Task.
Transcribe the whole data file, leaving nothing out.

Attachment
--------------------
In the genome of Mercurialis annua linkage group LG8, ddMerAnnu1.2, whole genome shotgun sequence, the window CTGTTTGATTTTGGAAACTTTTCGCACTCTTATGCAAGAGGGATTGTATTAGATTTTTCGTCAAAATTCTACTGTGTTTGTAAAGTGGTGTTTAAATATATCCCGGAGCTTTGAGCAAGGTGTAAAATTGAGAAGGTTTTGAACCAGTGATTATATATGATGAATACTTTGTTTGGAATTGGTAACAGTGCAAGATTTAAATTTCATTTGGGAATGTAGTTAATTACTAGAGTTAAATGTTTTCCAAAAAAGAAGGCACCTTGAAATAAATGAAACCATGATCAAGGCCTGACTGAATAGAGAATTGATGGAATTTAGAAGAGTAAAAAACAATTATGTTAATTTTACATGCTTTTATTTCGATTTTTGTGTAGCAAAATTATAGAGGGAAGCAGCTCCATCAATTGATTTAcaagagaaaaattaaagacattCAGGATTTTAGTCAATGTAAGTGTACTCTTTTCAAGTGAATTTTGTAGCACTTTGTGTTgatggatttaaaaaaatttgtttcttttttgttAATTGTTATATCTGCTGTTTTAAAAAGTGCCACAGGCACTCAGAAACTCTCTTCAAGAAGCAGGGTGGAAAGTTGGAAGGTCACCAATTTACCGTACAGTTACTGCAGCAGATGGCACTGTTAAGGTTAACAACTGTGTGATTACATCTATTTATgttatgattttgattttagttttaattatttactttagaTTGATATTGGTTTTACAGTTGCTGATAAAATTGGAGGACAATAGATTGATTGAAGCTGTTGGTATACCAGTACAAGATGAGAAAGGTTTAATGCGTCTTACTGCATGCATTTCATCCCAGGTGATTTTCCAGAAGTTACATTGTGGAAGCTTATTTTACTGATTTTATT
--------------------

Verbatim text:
In the genome of Mercurialis annua linkage group LG8, ddMerAnnu1.2, whole genome shotgun sequence, the window CTGTTTGATTTTGGAAACTTTTCGCACTCTTATGCAAGAGGGATTGTATTAGATTTTTCGTCAAAATTCTACTGTGTTTGTAAAGTGGTGTTTAAATATATCCCGGAGCTTTGAGCAAGGTGTAAAATTGAGAAGGTTTTGAACCAGTGATTATATATGATGAATACTTTGTTTGGAATTGGTAACAGTGCAAGATTTAAATTTCATTTGGGAATGTAGTTAATTACTAGAGTTAAATGTTTTCCAAAAAAGAAGGCACCTTGAAATAAATGAAACCATGATCAAGGCCTGACTGAATAGAGAATTGATGGAATTTAGAAGAGTAAAAAACAATTATGTTAATTTTACATGCTTTTATTTCGATTTTTGTGTAGCAAAATTATAGAGGGAAGCAGCTCCATCAATTGATTTAcaagagaaaaattaaagacattCAGGATTTTAGTCAATGTAAGTGTACTCTTTTCAAGTGAATTTTGTAGCACTTTGTGTTgatggatttaaaaaaatttgtttcttttttgttAATTGTTATATCTGCTGTTTTAAAAAGTGCCACAGGCACTCAGAAACTCTCTTCAAGAAGCAGGGTGGAAAGTTGGAAGGTCACCAATTTACCGTACAGTTACTGCAGCAGATGGCACTGTTAAGGTTAACAACTGTGTGATTACATCTATTTATgttatgattttgattttagttttaattatttactttagaTTGATATTGGTTTTACAGTTGCTGATAAAATTGGAGGACAATAGATTGATTGAAGCTGTTGGTATACCAGTACAAGATGAGAAAGGTTTAATGCGTCTTACTGCATGCATTTCATCCCAGGTGATTTTCCAGAAGTTACATTGTGGAAGCTTATTTTACTGATTTTATT